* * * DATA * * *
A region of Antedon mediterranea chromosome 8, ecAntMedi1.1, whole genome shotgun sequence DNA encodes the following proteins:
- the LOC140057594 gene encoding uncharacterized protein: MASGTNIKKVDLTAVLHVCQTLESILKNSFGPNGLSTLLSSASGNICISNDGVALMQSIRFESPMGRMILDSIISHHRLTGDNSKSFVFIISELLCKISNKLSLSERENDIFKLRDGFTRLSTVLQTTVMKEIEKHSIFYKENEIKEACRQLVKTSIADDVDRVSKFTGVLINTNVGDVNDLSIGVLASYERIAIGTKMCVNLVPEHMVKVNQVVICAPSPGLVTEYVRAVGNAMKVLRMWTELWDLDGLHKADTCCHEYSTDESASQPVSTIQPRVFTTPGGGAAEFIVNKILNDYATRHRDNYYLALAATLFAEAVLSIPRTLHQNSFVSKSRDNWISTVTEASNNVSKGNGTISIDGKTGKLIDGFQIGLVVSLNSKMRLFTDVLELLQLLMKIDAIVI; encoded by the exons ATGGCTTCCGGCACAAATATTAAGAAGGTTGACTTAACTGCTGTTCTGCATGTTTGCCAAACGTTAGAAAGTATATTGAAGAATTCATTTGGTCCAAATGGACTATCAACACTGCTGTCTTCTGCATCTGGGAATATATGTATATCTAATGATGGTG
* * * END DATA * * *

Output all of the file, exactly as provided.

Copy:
A region of Antedon mediterranea chromosome 8, ecAntMedi1.1, whole genome shotgun sequence DNA encodes the following proteins:
- the LOC140057594 gene encoding uncharacterized protein: MASGTNIKKVDLTAVLHVCQTLESILKNSFGPNGLSTLLSSASGNICISNDGVALMQSIRFESPMGRMILDSIISHHRLTGDNSKSFVFIISELLCKISNKLSLSERENDIFKLRDGFTRLSTVLQTTVMKEIEKHSIFYKENEIKEACRQLVKTSIADDVDRVSKFTGVLINTNVGDVNDLSIGVLASYERIAIGTKMCVNLVPEHMVKVNQVVICAPSPGLVTEYVRAVGNAMKVLRMWTELWDLDGLHKADTCCHEYSTDESASQPVSTIQPRVFTTPGGGAAEFIVNKILNDYATRHRDNYYLALAATLFAEAVLSIPRTLHQNSFVSKSRDNWISTVTEASNNVSKGNGTISIDGKTGKLIDGFQIGLVVSLNSKMRLFTDVLELLQLLMKIDAIVI; encoded by the exons ATGGCTTCCGGCACAAATATTAAGAAGGTTGACTTAACTGCTGTTCTGCATGTTTGCCAAACGTTAGAAAGTATATTGAAGAATTCATTTGGTCCAAATGGACTATCAACACTGCTGTCTTCTGCATCTGGGAATATATGTATATCTAATGATGGTG